There was quite a bit of discussion about rabbit holes – information that leads you astray. But often these can help with the social history of the area where your brickwall might live, or lead you to maps and perhaps employment opportunities in the town giving clues as to why someone may have left the area.

But Fran said

Problem with the rabbit holes for me is that I find something interesting in my Ipad and are not all set up to document and source. Then I can’t find it later.

Then a great discussion from this comment by Maggie @iwikiwichick

My ancestors’ complete disregard for their descendants… They could have left me more hints. That’s all I’m sayin’.

Jill then mentioned

We need to seek help to overcome our inadequacies – learn, learn, learn.

Q3 What strategies do you use to break down Brickwalls?

  • Put them aside for another day when I can look at them with a fresh eye. Revisit, revisit, revisit – Jill
  • Timelines to see what is missing and whether some record could actually fit in the timeline – Sue
  • Timelines… lots of timelines showing the interactions between multiple family members as they may give clues to your brick-walls. I even wrote a guide to creating them – Fiona
  • Still waiting to knock down those brickwalls. But patience and coffee are both a necessity – Alona
  • Planning, for me is probably the best way to actually advance my research. Problem is that it is so enjoyable to do random google searches to see what you can find – Fran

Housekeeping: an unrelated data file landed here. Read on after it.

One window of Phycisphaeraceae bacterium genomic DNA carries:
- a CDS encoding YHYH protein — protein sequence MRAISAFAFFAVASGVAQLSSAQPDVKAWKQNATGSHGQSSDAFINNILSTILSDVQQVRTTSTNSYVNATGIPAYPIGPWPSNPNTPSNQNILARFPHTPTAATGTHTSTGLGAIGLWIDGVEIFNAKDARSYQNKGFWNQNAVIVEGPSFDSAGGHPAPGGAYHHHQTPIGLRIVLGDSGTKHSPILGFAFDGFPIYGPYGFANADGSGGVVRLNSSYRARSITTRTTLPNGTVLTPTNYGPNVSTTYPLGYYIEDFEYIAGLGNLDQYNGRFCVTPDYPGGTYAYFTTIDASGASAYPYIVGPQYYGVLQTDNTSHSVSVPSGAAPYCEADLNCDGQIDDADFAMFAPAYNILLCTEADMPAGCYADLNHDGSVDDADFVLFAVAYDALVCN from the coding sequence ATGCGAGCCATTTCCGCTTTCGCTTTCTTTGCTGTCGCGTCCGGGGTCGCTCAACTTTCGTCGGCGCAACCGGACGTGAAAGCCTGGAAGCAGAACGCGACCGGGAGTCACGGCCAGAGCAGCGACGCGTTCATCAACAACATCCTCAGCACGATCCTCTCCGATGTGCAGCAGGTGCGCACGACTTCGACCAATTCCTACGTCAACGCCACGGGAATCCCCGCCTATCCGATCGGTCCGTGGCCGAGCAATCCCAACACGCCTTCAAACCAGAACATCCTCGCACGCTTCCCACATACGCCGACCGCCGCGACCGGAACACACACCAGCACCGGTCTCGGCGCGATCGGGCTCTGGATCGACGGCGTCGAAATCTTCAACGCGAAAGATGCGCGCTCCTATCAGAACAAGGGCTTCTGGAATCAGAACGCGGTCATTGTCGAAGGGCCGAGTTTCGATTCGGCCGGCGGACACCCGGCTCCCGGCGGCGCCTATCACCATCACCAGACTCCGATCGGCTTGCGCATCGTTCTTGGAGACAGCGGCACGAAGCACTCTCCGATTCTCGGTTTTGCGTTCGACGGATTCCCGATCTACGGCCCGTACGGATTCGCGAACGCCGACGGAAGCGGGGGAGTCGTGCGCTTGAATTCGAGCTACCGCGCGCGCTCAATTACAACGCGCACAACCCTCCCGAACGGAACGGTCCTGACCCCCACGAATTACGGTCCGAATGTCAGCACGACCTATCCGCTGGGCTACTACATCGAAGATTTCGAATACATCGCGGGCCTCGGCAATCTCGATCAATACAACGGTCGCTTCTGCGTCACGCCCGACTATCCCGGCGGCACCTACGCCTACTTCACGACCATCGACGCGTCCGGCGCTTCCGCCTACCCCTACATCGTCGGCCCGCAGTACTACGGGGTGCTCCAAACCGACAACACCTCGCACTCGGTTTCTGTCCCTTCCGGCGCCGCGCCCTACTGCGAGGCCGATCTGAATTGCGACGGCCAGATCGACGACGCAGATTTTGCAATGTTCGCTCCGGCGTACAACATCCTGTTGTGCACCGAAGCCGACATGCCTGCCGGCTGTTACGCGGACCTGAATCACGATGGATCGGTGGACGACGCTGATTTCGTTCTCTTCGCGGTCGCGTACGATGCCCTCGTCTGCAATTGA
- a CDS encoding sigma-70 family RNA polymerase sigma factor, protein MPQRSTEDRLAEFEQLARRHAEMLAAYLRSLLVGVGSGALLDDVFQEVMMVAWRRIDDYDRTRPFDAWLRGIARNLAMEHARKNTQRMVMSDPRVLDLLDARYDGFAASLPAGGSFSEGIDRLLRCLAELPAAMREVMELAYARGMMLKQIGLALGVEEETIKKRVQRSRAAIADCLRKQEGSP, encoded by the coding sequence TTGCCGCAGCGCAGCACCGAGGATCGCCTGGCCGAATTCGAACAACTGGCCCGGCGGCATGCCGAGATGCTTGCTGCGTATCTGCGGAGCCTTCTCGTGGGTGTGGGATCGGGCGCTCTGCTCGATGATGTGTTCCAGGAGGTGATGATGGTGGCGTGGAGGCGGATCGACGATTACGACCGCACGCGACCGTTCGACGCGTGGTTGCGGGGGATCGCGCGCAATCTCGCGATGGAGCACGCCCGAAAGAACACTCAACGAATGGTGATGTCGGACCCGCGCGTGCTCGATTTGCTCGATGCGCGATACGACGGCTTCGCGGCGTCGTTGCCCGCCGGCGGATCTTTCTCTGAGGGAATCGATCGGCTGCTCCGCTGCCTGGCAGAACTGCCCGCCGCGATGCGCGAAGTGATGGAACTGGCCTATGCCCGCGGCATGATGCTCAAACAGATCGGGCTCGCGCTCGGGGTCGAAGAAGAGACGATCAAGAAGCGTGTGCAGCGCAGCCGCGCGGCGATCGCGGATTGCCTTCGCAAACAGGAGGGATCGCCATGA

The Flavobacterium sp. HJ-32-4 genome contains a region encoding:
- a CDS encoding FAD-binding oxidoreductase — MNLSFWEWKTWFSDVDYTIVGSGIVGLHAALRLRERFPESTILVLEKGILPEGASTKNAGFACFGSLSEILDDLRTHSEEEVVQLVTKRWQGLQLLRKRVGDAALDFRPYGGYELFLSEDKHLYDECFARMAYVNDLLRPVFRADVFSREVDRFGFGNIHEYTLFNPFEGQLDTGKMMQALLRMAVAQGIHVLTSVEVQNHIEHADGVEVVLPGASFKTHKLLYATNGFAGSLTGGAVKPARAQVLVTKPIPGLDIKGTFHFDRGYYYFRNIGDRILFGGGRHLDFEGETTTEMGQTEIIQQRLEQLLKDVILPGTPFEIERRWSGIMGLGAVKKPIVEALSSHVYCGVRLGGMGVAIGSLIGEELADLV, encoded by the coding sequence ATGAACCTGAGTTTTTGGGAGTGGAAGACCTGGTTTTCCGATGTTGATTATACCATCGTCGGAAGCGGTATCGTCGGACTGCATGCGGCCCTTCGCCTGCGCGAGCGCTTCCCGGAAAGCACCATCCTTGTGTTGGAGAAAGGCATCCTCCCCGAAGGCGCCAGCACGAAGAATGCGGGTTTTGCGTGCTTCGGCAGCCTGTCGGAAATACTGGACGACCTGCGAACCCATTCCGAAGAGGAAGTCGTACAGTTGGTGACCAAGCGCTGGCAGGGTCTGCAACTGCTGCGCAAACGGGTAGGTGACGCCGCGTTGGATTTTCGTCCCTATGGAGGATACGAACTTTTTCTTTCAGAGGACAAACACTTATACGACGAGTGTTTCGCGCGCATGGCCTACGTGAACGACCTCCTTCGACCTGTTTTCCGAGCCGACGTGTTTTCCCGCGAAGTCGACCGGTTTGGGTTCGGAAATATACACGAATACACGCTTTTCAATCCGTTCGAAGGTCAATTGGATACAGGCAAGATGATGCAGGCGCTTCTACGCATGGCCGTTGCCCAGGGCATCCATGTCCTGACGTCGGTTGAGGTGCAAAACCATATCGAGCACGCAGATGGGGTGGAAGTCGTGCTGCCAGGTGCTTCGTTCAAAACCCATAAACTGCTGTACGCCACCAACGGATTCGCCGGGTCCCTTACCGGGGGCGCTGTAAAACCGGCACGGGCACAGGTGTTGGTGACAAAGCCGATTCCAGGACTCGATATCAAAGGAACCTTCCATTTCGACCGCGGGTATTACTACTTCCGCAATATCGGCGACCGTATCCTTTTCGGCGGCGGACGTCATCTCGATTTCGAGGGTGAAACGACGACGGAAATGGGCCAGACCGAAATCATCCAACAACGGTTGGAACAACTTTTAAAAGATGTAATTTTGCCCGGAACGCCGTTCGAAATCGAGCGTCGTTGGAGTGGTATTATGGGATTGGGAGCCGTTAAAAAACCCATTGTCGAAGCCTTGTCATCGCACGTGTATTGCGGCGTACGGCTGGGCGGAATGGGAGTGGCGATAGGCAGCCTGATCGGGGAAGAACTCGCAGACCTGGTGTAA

• Increasingly sharing the problem amongst expert colleagues as used to be putting into a drawer for years… – Ruth
  • Checking out lateral lines to gain more clues eg witnesses at marriages of siblings – Sue
  • Researching siblings can often open up a lead to knocking down a brickwall – Jennifer @Jennifer_Jones0
  • My main strategy now is genetic genealogy, and the more matches I identify the more successful the strategy becomes. So, I’m making some progress on my mother’s line, but my Dad’s, where no known cousins will test, is falling behind – Dara
  • Leave it and come back later when new records become available online – Hilary
  • Also making sure that you have checked every piece of documentation that you have or could have.. ie buy the birth certificates of siblings etc. Look for potential wider family in the area. Who else was on the ship from the area/country – Fiona
  • Try thinking outside the box how would it have sounded given any local accent – Hilary
  • Searching across states, looking at all branches/descendants of the family, DNA testing. Using Grenham’s surname distribution maps for Ireland – Pauleen
  • Process of elimination, tracking all possibilities, thinking laterally, looking at the wider community (FAN network) – Maggie (Family, Associates, Neighbours =FAN)
  • Making a surname variant list can help and when you find a newspaper article check how the OCR-ing has transcribed the typed name, to add to your variant list – Fiona
  • Recheck regularly the information you already have. I always seem to miss some little vital detail. Also researching extended family and neighbours can help – Sandra
  • With DNA matches for brickwall person, make connections to them via email, Facebook, blog etc and work together, your brickwall might be a known person to them – Sue
  • Writing a blog post about the brick wall can help and others make useful suggestions too – Shauna
  • Trove has been a major source of info helping me to trace ancestors movements within Australia – Jo @jobee_71